Use the recursive definition of summation together with mathematical induction to prove a sequence

Use the recursive definition of summation together with mathematical induction to prove that for all positive integers $n$ if $a_1, a_2,\ldots, a_n$ are real numbers, then

$$\sum_{k=1}^n(3a_k - 2k + 3) = 3\sum_{k=1}^na_k - n^2 + 2n.$$

Attempted Solution: I know how to check the base case ($n = 1$) of both the left and the right side to get $3a_1 + 1$.

For my inductive hypothesis, I got:

Assume for $j \ge1$, $\sum_{k=1}^j(3a_k - 2k + 3) = 3\sum_{k=1}^ja_k - j^2 + 2j$.

From the recursive definition of summation: $S_{j+1}= S_j + a_{j + 1}$.

After this I am lost. I don't know where to start, and unfortunately, my professor didn't have any notes about proving these with mathematical induction. Looking at the solutions manual I am even more confused. If anyone can look at his solution and kind of go step by step with me to tell me what he did or where he got things from, I would seriously appreciate it. I am especially having trouble knowing with what equations to set things up with, and how to change the $j$ on sigma to $j + 1$.

Teachers Solution:

\begin{align} S_{j+1} &= S_j + a_{j+1}\\ &=\sum_{k=1}^j(3a_k - 2k + 3) + 3a_{j+1}-2(j+1)+3\\ &= 3\sum_{k=1}^ja_k - j^2 + 2j + 3a_{j+1}-2(j+1)+3\\ &= 3\sum_{k=1}^{j+1}a_k - j^2 + 2j -2(j+1)+3\\ &= 3\sum_{k=1}^{j+1}a_k - (j+1)^2 + 2(j+1)\\ &=\text{Right Side}_{j+1} \end{align}

Therefore, $\sum_{k=1}^n(3a_k - 2k + 3) = 3\sum_{k=1}^na_k - n^2 + 2n.$.

Thank you for any help..

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The teacher's solution is somewhat problematic in itself as it (ab)uses $a_j$ for two purposes: Once for the "generic" name of the summand in the first line $S_{j+1}=S_j+a_{j+1}$ and then as the numbers from which the summands are computed via $3a_k-2k+3$. Of course in general $a_{j+1}\ne3a_{j+1}-2(j+1)+3$!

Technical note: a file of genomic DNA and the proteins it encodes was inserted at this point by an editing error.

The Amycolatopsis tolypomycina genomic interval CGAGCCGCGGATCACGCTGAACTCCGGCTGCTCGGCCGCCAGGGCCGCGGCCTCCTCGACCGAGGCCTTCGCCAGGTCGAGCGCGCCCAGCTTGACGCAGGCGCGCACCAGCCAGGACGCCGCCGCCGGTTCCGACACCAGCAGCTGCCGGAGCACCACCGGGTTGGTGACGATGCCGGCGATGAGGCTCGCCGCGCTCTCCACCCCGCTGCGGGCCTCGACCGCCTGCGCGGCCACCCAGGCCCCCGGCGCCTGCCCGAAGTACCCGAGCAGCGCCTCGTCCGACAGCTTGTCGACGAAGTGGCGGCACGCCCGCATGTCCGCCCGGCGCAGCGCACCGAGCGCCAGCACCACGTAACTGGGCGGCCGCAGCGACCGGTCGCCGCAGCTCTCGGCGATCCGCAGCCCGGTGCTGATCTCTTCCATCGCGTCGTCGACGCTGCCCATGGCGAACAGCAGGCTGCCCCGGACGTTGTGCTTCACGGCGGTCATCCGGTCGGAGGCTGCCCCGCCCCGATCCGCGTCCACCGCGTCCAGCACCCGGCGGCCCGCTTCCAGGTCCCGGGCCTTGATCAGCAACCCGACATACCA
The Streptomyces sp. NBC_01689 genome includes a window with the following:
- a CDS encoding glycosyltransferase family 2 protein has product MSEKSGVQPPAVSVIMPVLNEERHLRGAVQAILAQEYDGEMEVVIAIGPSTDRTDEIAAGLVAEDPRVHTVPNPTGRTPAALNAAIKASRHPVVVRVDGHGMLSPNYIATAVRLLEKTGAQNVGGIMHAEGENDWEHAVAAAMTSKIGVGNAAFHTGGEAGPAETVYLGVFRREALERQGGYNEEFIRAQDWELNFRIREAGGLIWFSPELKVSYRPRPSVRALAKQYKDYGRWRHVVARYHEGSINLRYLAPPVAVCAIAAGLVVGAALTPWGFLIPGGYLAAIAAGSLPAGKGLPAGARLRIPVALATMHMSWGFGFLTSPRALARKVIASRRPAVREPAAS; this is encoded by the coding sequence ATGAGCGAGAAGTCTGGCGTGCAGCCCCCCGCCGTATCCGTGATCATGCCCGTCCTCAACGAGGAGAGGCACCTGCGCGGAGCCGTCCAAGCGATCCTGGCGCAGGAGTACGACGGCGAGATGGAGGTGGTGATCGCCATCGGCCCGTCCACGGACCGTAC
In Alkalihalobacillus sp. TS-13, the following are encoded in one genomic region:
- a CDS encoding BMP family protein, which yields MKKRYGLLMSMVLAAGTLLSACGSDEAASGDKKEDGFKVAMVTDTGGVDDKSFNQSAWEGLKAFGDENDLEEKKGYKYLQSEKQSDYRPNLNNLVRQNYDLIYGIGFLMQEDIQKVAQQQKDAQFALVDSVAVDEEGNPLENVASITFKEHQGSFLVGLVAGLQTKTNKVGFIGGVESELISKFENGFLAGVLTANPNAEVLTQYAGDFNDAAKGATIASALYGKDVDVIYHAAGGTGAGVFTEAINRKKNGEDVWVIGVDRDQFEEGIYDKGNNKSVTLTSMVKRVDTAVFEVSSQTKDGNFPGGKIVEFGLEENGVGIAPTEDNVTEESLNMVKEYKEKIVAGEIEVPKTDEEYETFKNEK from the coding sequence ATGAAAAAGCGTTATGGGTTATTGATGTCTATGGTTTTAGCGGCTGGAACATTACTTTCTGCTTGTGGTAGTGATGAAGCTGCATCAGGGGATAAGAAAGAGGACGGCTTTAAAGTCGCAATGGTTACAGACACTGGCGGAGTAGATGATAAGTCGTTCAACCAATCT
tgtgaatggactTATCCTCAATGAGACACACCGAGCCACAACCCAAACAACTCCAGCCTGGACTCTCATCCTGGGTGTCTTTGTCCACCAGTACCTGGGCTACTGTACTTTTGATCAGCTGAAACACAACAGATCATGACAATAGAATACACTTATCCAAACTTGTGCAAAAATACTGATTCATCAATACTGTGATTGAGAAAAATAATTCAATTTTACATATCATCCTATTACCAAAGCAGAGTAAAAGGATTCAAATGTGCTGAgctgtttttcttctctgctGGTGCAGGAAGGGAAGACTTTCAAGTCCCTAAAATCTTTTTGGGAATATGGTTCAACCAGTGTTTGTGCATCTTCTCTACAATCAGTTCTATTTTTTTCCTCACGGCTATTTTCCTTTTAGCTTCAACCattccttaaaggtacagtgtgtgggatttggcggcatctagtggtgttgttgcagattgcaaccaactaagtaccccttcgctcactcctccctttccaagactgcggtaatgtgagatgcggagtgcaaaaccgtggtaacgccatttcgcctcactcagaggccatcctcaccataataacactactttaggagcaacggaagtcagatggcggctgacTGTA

I guess the most promising way to prove equations about such summations is as follows: Consider the left hand side and the right hand side as functions of $n$, say $f(n)=\sum_{k=1}^n(3a_k-2k+3)$ and $g(n)=3\sum_{k=1}^na_k-n^2+2n$. Then show that $f(1)=g(1)$ (you did that). Next concentrate on one side and compute $f(n)-f(n-1)$ for $n>1$, making use of the recursive definition: \begin{align}f(n)-f(n-1)&=\sum_{k=1}^{n}(3a_k-2k+3)-\sum_{k=1}^{n-1}(3a_k-2k+3)\\&= \left(\sum_{k=1}^{n}(3a_k-2k+3)+(3a_n-2n+3)\right)-\sum_{k=1}^{n-1}(3a_k-2k+3)\\&=3a_n-2n+3.\end{align} Do the same with the right hand side: \begin{align}g(n)-g(n-1)&=\left(3\sum_{k=1}^na_k-n^2+2n\right)-\left(3\sum_{k=1}^{n-1}a_k-(n-1)^2+2(n-1)\right) \\ &=\left(3\sum_{k=1}^{n-1}a_k+3a_n-n^2+2n\right)-\left(3\sum_{k=1}^{n-1}a_k-(n-1)^2+2(n-1)\right) \end{align} and simplify until you notice that this is just $f(n)-f(n-1)$.

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Since Fn+1 = Fn + Fn-1 by definition, why are we not using f(n) + f(n-1)? Is there a definition that allows us to use f(n) - f(n-1)? – Alex May 3 '14 at 10:01

Only a hint to make things easyer:

$$\sum_{k=1}^{n}(3a_{k}-2k+3)=3\sum_{k=1}^{n}a_{k}-n^{2}+2n$$ is clearly a direct consequence of: $$\sum_{k=1}^{n}\left(-2k+3\right)=-n^{2}+2n$$

Simply because: $$\sum_{k=1}^{n}3a_{k}=3\sum_{k=1}^{n}a_{k}$$ and this term can be added or subtracted on both sides.

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